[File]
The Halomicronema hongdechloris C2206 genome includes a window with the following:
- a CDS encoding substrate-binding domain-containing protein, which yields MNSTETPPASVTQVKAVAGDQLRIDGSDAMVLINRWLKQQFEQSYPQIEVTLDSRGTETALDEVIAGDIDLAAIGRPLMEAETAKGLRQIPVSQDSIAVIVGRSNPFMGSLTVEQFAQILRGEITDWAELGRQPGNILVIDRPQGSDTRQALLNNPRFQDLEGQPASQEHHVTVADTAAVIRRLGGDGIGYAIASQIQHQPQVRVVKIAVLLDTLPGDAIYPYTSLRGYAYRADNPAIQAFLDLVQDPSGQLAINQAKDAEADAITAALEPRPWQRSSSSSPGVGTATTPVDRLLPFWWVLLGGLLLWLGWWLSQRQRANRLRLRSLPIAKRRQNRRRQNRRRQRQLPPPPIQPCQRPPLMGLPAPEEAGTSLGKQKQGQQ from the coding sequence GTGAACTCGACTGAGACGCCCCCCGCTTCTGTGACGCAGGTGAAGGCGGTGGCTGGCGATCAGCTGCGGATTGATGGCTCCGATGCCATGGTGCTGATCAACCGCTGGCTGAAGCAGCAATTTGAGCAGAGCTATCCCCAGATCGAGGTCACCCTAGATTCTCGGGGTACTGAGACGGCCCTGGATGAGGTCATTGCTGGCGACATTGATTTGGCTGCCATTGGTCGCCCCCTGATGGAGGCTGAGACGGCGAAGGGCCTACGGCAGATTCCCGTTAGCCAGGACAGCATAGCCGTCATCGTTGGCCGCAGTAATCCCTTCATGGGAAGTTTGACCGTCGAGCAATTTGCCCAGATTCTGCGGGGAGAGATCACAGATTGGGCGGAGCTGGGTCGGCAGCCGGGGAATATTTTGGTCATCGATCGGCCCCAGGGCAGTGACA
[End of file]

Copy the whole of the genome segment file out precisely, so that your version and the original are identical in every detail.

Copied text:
The Halomicronema hongdechloris C2206 genome includes a window with the following:
- a CDS encoding substrate-binding domain-containing protein, which yields MNSTETPPASVTQVKAVAGDQLRIDGSDAMVLINRWLKQQFEQSYPQIEVTLDSRGTETALDEVIAGDIDLAAIGRPLMEAETAKGLRQIPVSQDSIAVIVGRSNPFMGSLTVEQFAQILRGEITDWAELGRQPGNILVIDRPQGSDTRQALLNNPRFQDLEGQPASQEHHVTVADTAAVIRRLGGDGIGYAIASQIQHQPQVRVVKIAVLLDTLPGDAIYPYTSLRGYAYRADNPAIQAFLDLVQDPSGQLAINQAKDAEADAITAALEPRPWQRSSSSSPGVGTATTPVDRLLPFWWVLLGGLLLWLGWWLSQRQRANRLRLRSLPIAKRRQNRRRQNRRRQRQLPPPPIQPCQRPPLMGLPAPEEAGTSLGKQKQGQQ from the coding sequence GTGAACTCGACTGAGACGCCCCCCGCTTCTGTGACGCAGGTGAAGGCGGTGGCTGGCGATCAGCTGCGGATTGATGGCTCCGATGCCATGGTGCTGATCAACCGCTGGCTGAAGCAGCAATTTGAGCAGAGCTATCCCCAGATCGAGGTCACCCTAGATTCTCGGGGTACTGAGACGGCCCTGGATGAGGTCATTGCTGGCGACATTGATTTGGCTGCCATTGGTCGCCCCCTGATGGAGGCTGAGACGGCGAAGGGCCTACGGCAGATTCCCGTTAGCCAGGACAGCATAGCCGTCATCGTTGGCCGCAGTAATCCCTTCATGGGAAGTTTGACCGTCGAGCAATTTGCCCAGATTCTGCGGGGAGAGATCACAGATTGGGCGGAGCTGGGTCGGCAGCCGGGGAATATTTTGGTCATCGATCGGCCCCAGGGCAGTGACA